Our weekly update on recent developments in Chinese-Russian-Central Asian affairs.
The official Chinese news agency Xinhua reports that China has opened a “super observation station for climate and the environment” near the Tajik city of Shahrtuz in the southeastern Khatlon region. Xinhua says the station will monitor “dust, pollutants and meteorological elements in key areas of Central Asia,” citing a Chinese expert. The station’s location near the Tajik-Afghan border suggests that the facility may have a dual purpose: it could also be used to keep an eye on Islamic militants operating in Afghanistan. The Shahrtuz facility is part a network of monitoring stations developed by China’s Lanzhou University. According to a report prepared by the Australian Strategic Policy Institute, Lanzhou University is one of at least 68 Chinese institutions of higher learning “officially described as parts of the defense system or [which] are supervised by China’s defense industry agency, the State Administration of Science, Technology and Industry for National Defense (SASTIND, 国家国防科技工业局).
Evidence is mounting to justify the imposition of secondary sanctions against Kyrgyzstan and Kazakhstan for helping Russia sustain its war effort. An investigative report published June 22 by Radio Free Europe/Radio Liberty (RFE/RL) shows that companies based in the two Central Asia states are exporting dual-used components to Russia, circumventing existing sanctions imposed on Moscow by the United States and European Union to hinder the Kremlin’s ability to wage war against Ukraine. “Russian imports of a range of dual-use goods from Kazakhstan and Kyrgyzstan have skyrocketed since the start of the war, including electronics produced by Western technology giants such as U.S. firms Texas Instruments and Analog Devices, whose components have been recovered from Russian weapons operating in Ukraine,” the RFE/RL report states. Russian companies that have received goods from Kyrgyz and Kazakh firms have links to Russia’s defense industry, the RFE/RL investigation determined. Click here to read the full report.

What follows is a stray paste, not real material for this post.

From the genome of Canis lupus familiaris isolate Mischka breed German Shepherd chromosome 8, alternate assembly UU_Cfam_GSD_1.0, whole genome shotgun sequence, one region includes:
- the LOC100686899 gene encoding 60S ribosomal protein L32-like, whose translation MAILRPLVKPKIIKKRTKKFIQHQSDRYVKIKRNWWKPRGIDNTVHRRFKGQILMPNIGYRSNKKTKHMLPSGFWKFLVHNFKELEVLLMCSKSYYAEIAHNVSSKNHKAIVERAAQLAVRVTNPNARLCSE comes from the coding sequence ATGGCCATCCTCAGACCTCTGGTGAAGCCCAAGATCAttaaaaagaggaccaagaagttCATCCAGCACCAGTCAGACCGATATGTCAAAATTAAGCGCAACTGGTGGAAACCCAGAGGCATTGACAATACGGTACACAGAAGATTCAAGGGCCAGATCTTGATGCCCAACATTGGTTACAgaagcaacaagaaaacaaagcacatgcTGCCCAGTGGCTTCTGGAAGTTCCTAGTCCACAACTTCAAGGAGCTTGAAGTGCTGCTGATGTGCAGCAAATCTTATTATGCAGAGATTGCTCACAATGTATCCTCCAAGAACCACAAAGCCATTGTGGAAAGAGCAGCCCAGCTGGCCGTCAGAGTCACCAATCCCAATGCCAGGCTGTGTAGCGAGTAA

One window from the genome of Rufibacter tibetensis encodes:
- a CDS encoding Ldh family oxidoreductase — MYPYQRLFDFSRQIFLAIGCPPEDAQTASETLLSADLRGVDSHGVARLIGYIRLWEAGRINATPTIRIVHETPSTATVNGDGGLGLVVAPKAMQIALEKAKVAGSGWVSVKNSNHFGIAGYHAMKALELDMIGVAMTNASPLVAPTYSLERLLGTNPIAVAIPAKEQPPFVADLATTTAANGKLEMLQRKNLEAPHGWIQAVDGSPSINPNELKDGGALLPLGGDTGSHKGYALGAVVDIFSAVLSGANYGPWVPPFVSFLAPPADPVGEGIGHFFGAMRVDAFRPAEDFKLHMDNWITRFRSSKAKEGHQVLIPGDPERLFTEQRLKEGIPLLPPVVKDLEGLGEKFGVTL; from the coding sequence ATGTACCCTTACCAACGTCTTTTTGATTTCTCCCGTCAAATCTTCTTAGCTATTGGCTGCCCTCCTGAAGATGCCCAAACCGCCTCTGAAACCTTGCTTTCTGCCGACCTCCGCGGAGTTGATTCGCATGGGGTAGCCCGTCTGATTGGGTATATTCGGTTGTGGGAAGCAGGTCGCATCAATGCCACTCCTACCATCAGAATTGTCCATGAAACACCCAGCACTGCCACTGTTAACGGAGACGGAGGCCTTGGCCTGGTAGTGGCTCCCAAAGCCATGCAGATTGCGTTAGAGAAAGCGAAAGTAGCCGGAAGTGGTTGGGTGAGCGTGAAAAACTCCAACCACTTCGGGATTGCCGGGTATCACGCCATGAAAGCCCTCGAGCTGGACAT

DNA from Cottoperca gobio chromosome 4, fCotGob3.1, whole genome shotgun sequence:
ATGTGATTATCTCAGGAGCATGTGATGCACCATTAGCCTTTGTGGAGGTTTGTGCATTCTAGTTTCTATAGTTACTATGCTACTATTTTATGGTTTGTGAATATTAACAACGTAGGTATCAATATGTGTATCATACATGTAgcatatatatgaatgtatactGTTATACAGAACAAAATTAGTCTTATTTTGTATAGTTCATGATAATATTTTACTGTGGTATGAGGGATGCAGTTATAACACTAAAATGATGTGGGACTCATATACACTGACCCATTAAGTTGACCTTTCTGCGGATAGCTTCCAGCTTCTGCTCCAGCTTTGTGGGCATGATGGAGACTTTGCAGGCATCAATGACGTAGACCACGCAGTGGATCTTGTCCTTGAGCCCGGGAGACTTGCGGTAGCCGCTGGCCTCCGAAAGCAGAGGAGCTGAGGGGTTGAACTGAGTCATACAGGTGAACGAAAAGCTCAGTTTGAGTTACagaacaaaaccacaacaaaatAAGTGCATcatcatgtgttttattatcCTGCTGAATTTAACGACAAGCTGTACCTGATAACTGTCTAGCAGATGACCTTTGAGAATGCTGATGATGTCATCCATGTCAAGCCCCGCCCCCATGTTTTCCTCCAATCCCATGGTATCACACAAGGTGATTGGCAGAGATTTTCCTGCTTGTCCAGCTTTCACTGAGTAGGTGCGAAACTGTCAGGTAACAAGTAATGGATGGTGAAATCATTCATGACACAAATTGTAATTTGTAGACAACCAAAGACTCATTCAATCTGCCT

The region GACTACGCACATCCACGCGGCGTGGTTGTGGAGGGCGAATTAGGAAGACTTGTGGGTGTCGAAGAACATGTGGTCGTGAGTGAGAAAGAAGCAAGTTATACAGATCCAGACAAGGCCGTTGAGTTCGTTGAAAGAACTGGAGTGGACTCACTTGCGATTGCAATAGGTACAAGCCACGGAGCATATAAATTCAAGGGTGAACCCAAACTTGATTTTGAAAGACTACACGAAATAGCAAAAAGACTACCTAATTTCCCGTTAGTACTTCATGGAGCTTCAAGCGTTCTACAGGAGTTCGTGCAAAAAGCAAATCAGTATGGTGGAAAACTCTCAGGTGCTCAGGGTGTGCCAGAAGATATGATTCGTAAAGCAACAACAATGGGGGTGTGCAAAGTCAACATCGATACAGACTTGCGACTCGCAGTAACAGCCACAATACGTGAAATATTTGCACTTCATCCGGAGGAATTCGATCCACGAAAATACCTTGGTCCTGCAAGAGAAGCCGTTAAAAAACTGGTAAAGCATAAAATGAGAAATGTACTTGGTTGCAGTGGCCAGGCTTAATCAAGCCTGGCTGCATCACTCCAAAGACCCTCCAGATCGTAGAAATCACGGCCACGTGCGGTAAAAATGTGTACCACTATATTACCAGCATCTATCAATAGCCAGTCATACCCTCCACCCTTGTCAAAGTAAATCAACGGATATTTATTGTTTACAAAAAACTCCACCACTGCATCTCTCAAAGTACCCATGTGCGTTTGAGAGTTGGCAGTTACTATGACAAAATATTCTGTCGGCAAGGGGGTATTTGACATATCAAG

Russia seems to be embracing an “IF-you-can’t-beat-them-join-‘em” approach when it comes to competing with China for economic influence in Central Asia. Moscow is trying to get in on a major Beijing-led rail project, but so far China seems reluctant to give Russia a piece of the action. Russian Railways OJSC (RZD) has interest in taking part “both in the construction and operation” of the China-Kyrgyzstan-Uzbekistan railway, a top company official, Sergey Pavlov, said in Telegram post on June 13. Since then, the company has only heard crickets. Even at the time, Pavlov acknowledged that only preliminary discussions had occurred with China and there is no timetable for the signing of any cooperation agreement. China’s silence on the matter appears to be an indicator of its lack of enthusiasm for Russian participation in the project.
Russia also is also pushing a trans-regional highway construction project that is having trouble attracting financing. In an interview with the TASS news agency, Vyacheslav Petushenko, board chairman the state-controlled company Avtodor, revealed that Russia has prepared a feasibility study for the Meridian highway project connecting Russia and China via Kazakhstan. However, it is still unclear how or when the roadway will be built. “There is a track in the five-year plan, but it is still difficult to say when we will start implementing it,” said Petrushenko. “The question of financing is open.” Reports earlier indicated that the Eurasian Development Bank might provide financial backing, but now it appears the bank’s interest in the project is waning.
In a positive development for Moscow, the Russian Energy Ministry’s Telegram channel reported that Russia and Kazakhstan have extended an agreement “on the transit of oil through Kazakhstan with an increase in volume up to 10 million tons per year until the end of 2033.” This deal reportedly ensures fulfillment of an agreement concluded in May between KazTransOil JSC and Rosneft on the transit of Russian oil to China. (See details in one of our previous issues).